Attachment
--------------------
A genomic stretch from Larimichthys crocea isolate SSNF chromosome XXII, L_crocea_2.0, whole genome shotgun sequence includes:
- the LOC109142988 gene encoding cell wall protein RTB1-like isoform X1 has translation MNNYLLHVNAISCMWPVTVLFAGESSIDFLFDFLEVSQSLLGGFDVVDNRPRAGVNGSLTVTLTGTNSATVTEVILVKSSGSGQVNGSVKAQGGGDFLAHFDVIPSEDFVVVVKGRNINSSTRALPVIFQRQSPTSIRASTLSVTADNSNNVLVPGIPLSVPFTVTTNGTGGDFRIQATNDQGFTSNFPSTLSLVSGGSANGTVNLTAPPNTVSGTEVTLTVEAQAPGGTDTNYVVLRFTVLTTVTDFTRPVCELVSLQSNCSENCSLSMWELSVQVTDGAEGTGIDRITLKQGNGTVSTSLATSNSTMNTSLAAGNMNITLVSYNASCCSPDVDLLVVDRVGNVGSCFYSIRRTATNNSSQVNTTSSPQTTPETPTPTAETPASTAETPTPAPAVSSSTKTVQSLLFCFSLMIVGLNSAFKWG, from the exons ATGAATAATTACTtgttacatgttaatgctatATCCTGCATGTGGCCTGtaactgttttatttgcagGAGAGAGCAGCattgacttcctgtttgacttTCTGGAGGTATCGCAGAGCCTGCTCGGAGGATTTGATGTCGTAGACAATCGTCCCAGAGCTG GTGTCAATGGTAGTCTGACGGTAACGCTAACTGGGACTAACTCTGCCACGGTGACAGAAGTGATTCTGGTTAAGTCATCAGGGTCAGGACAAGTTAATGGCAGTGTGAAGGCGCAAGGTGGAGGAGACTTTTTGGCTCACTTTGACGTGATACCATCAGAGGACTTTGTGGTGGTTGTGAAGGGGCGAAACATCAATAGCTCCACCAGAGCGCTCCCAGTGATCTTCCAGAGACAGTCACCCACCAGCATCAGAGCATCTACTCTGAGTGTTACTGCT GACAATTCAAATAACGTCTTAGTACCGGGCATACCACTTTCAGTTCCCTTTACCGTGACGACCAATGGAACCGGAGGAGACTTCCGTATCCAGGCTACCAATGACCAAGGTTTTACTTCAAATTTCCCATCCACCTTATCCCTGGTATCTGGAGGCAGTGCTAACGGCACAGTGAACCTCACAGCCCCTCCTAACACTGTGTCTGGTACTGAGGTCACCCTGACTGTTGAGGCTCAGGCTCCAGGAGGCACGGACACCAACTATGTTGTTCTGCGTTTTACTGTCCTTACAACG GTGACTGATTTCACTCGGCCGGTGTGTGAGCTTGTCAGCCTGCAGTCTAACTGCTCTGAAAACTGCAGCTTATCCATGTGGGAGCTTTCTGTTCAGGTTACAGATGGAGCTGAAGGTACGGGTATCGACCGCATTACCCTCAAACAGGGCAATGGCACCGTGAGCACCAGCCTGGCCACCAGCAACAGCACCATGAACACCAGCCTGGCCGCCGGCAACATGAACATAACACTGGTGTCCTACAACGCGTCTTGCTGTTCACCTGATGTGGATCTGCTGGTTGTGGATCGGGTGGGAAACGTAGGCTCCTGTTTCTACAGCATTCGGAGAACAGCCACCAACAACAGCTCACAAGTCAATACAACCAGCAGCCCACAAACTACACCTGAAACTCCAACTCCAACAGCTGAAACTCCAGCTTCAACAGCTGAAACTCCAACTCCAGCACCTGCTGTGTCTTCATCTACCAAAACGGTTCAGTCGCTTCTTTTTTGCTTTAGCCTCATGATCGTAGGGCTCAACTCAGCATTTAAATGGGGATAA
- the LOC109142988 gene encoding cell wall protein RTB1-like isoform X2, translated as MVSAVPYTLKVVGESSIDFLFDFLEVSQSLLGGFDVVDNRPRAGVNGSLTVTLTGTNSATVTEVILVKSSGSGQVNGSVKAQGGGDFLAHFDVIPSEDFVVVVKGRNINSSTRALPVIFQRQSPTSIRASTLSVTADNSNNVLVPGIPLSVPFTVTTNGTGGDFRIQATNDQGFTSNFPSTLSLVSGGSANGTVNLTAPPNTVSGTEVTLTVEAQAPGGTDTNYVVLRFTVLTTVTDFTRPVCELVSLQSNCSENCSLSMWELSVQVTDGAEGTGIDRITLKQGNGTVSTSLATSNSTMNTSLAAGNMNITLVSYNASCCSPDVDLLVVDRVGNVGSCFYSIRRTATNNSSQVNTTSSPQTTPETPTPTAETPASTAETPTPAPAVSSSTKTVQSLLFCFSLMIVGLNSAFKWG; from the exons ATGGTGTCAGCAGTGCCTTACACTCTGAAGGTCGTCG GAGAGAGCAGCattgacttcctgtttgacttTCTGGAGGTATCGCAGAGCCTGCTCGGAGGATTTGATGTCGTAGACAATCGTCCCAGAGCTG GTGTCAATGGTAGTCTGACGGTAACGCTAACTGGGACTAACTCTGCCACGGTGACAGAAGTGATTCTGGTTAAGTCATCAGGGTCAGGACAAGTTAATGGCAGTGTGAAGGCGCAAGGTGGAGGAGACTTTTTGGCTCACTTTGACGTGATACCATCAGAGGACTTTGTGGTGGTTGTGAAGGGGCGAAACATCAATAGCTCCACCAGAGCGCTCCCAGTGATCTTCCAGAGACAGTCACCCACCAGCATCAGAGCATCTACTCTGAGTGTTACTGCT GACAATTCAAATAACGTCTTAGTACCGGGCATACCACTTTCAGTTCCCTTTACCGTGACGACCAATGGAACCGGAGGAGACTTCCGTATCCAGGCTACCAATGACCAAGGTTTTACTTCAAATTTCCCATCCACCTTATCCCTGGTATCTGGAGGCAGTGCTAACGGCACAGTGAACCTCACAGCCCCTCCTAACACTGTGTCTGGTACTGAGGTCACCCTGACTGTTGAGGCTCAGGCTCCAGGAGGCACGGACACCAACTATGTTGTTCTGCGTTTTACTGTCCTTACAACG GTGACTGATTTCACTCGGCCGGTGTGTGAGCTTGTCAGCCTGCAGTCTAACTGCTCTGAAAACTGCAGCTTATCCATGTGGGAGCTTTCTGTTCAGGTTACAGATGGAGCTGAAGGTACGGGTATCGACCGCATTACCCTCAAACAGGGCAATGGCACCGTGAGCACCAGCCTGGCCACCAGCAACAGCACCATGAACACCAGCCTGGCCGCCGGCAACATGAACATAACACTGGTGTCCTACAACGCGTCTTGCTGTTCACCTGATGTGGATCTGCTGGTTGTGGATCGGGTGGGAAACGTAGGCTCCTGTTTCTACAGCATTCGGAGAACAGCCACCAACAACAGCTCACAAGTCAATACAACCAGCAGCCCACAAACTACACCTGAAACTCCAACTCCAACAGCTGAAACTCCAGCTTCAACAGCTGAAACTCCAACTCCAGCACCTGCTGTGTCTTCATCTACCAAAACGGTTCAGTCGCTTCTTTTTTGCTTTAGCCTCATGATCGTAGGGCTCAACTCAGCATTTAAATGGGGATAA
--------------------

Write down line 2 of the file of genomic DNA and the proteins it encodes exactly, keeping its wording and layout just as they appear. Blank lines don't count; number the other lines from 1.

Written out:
- the LOC109142988 gene encoding cell wall protein RTB1-like isoform X1 has translation MNNYLLHVNAISCMWPVTVLFAGESSIDFLFDFLEVSQSLLGGFDVVDNRPRAGVNGSLTVTLTGTNSATVTEVILVKSSGSGQVNGSVKAQGGGDFLAHFDVIPSEDFVVVVKGRNINSSTRALPVIFQRQSPTSIRASTLSVTADNSNNVLVPGIPLSVPFTVTTNGTGGDFRIQATNDQGFTSNFPSTLSLVSGGSANGTVNLTAPPNTVSGTEVTLTVEAQAPGGTDTNYVVLRFTVLTTVTDFTRPVCELVSLQSNCSENCSLSMWELSVQVTDGAEGTGIDRITLKQGNGTVSTSLATSNSTMNTSLAAGNMNITLVSYNASCCSPDVDLLVVDRVGNVGSCFYSIRRTATNNSSQVNTTSSPQTTPETPTPTAETPASTAETPTPAPAVSSSTKTVQSLLFCFSLMIVGLNSAFKWG, from the exons ATGAATAATTACTtgttacatgttaatgctatATCCTGCATGTGGCCTGtaactgttttatttgcagGAGAGAGCAGCattgacttcctgtttgacttTCTGGAGGTATCGCAGAGCCTGCTCGGAGGATTTGATGTCGTAGACAATCGTCCCAGAGCTG GTGTCAATGGTAGTCTGACGGTAACGCTAACTGGGACTAACTCTGCCACGGTGACAGAAGTGATTCTGGTTAAGTCATCAGGGTCAGGACAAGTTAATGGCAGTGTGAAGGCGCAAGGTGGAGGAGACTTTTTGGCTCACTTTGACGTGATACCATCAGAGGACTTTGTGGTGGTTGTGAAGGGGCGAAACATCAATAGCTCCACCAGAGCGCTCCCAGTGATCTTCCAGAGACAGTCACCCACCAGCATCAGAGCATCTACTCTGAGTGTTACTGCT GACAATTCAAATAACGTCTTAGTACCGGGCATACCACTTTCAGTTCCCTTTACCGTGACGACCAATGGAACCGGAGGAGACTTCCGTATCCAGGCTACCAATGACCAAGGTTTTACTTCAAATTTCCCATCCACCTTATCCCTGGTATCTGGAGGCAGTGCTAACGGCACAGTGAACCTCACAGCCCCTCCTAACACTGTGTCTGGTACTGAGGTCACCCTGACTGTTGAGGCTCAGGCTCCAGGAGGCACGGACACCAACTATGTTGTTCTGCGTTTTACTGTCCTTACAACG GTGACTGATTTCACTCGGCCGGTGTGTGAGCTTGTCAGCCTGCAGTCTAACTGCTCTGAAAACTGCAGCTTATCCATGTGGGAGCTTTCTGTTCAGGTTACAGATGGAGCTGAAGGTACGGGTATCGACCGCATTACCCTCAAACAGGGCAATGGCACCGTGAGCACCAGCCTGGCCACCAGCAACAGCACCATGAACACCAGCCTGGCCGCCGGCAACATGAACATAACACTGGTGTCCTACAACGCGTCTTGCTGTTCACCTGATGTGGATCTGCTGGTTGTGGATCGGGTGGGAAACGTAGGCTCCTGTTTCTACAGCATTCGGAGAACAGCCACCAACAACAGCTCACAAGTCAATACAACCAGCAGCCCACAAACTACACCTGAAACTCCAACTCCAACAGCTGAAACTCCAGCTTCAACAGCTGAAACTCCAACTCCAGCACCTGCTGTGTCTTCATCTACCAAAACGGTTCAGTCGCTTCTTTTTTGCTTTAGCCTCATGATCGTAGGGCTCAACTCAGCATTTAAATGGGGATAA